- NASA says it is suspending many operations with Russia because of Ukraine
- But U.S., Russian agencies will continue joint International Space Station operations
- The U.S. space agency is reliant on Russian spacecraft to reach the ISS
- NASA says more funding from Congress would mean it could resume space flights sooner
NASA is suspending much of its work with Russia in light of its actions in Ukraine but said it will continue to collaborate with Russia's space agency on International Space Station operations.
The decision by the U.S. space agency to halt "the majority of its ongoing engagements" with Russia's Roscosmos comes amid heightened tensions sparked by Russia's annexation last month of Ukraine's southern Crimea region.
A statement sent out by NASA on Wednesday said the U.S. space agency was acting "given Russia's ongoing violation of Ukraine's sovereignty and territorial integrity."
But, the statement said, it will continue to work with Roscosmos to "maintain safe and continuous operation of the International Space Station."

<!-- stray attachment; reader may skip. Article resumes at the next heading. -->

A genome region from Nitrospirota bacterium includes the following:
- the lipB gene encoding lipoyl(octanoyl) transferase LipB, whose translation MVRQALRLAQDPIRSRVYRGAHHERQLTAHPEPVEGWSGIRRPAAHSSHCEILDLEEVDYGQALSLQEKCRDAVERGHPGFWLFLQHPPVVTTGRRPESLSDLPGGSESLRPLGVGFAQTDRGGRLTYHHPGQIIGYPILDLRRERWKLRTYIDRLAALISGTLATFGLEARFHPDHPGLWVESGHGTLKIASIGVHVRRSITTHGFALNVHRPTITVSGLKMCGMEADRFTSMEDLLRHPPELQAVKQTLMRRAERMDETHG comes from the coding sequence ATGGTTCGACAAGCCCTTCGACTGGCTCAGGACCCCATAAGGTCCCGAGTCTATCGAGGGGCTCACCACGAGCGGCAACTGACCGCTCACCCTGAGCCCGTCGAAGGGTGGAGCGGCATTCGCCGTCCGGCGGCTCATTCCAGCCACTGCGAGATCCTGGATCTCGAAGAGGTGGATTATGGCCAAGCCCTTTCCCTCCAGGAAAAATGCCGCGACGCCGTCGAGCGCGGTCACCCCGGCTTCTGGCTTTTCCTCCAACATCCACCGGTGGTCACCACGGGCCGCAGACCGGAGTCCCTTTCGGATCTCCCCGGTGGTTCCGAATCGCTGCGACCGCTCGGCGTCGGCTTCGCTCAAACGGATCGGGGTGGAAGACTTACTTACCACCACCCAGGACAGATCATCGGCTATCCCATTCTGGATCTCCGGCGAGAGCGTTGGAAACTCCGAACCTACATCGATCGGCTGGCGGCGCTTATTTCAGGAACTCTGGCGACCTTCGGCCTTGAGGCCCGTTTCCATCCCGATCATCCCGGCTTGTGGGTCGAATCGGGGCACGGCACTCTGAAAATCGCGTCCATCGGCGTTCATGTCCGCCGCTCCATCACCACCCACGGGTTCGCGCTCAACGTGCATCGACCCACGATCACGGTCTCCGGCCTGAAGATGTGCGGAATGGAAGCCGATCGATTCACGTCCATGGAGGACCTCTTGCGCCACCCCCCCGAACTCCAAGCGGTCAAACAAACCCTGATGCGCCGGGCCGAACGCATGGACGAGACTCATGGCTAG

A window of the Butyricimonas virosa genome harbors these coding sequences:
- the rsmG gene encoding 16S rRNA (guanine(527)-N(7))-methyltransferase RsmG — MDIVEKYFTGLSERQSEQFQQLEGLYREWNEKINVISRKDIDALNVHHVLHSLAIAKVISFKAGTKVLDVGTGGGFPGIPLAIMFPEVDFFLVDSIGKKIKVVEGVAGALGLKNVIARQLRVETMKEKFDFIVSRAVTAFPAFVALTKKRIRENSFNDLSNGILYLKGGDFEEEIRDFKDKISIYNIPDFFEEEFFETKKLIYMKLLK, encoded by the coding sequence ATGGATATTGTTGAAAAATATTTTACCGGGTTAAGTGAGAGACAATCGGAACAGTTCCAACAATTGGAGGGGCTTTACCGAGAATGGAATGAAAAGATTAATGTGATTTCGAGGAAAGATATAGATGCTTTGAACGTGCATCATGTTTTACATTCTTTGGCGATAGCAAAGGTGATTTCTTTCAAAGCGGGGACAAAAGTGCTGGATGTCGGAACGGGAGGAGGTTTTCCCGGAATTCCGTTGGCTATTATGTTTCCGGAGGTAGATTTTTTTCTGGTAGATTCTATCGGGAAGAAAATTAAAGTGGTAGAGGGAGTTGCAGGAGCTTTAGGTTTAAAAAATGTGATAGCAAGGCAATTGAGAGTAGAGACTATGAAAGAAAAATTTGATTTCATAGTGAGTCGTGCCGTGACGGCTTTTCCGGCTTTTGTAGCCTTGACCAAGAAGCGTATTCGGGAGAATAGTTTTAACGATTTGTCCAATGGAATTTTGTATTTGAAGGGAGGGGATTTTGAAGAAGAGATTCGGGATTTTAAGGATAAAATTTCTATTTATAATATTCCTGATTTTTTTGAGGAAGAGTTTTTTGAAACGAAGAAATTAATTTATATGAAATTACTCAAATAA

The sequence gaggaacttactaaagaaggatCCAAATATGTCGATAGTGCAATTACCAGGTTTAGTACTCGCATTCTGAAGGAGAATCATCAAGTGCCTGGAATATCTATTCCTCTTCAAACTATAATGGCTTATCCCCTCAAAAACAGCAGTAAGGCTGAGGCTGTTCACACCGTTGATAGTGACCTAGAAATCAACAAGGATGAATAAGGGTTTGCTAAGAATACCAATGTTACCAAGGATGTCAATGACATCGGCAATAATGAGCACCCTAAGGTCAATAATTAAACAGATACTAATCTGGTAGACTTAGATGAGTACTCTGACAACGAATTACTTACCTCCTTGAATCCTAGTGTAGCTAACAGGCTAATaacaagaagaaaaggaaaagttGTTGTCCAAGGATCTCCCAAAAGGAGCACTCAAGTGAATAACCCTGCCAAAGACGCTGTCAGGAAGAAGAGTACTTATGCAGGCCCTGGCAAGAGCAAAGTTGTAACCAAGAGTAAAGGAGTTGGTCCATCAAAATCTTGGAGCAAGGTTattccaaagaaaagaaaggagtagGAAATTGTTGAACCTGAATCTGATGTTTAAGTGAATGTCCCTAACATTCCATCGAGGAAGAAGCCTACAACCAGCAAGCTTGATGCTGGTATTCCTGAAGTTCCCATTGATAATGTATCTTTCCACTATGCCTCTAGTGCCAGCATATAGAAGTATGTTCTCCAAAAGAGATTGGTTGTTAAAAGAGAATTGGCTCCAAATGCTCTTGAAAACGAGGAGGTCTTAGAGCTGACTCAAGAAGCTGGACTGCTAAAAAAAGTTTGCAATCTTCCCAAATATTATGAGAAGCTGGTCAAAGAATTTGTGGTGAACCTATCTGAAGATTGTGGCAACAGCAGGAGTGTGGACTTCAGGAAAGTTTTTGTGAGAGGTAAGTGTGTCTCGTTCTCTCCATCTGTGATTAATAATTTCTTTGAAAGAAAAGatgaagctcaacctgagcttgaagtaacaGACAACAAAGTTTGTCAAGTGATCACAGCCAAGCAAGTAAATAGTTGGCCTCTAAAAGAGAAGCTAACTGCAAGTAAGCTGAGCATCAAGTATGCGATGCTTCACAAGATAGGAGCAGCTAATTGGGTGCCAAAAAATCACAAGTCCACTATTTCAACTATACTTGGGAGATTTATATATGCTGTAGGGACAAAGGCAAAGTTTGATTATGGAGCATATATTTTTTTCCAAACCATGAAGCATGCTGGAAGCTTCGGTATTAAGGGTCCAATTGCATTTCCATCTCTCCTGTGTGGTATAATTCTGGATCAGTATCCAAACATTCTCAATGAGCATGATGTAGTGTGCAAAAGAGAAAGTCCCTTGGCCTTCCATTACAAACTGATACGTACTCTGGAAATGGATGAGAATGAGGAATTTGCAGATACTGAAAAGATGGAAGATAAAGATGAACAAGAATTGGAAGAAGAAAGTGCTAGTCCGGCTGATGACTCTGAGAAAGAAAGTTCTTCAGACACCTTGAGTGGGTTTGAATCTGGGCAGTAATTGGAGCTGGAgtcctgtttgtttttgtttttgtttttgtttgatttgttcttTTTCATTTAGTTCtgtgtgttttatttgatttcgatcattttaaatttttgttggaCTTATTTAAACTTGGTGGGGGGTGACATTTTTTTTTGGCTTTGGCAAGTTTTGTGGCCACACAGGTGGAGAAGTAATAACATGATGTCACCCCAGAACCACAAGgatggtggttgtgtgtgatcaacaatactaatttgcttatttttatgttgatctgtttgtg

In 2011, NASA retired its space shuttle fleet, its only means of getting to and from the station. Now, Russian Soyuz capsules ferry U.S. astronauts and cosmonauts, together with supplies that can fit in the smaller craft.
In its statement, NASA appealed for more funding from Congress to help it resume manned American space flights.
"NASA is laser focused on a plan to return human spaceflight launches to American soil, and end our reliance on Russia to get into space," it said.
"This has been a top priority of the Obama Administration's for the past five years, and had our plan been fully funded, we would have returned American human spaceflight launches -- and the jobs they support -- back to the United States next year.
"With the reduced level of funding approved by Congress, we're now looking at launching from U.S. soil in 2017. The choice here is between fully funding the plan to bring space launches back to America or continuing to send millions of dollars to the Russians. It's that simple."
The U.S. space agency's decision to suspend many activities comes in the same week that 28-member defense bloc NATO said it was ending cooperation with Russia over its activities in Ukraine.
Western leaders have condemned Russia's annexation of Crimea as a violation of international law and called on Moscow to pull back the tens of thousands of troops it has massed near Ukraine's eastern border.
Russia says its forces are there to take part in military exercises and will return to base when those are finished.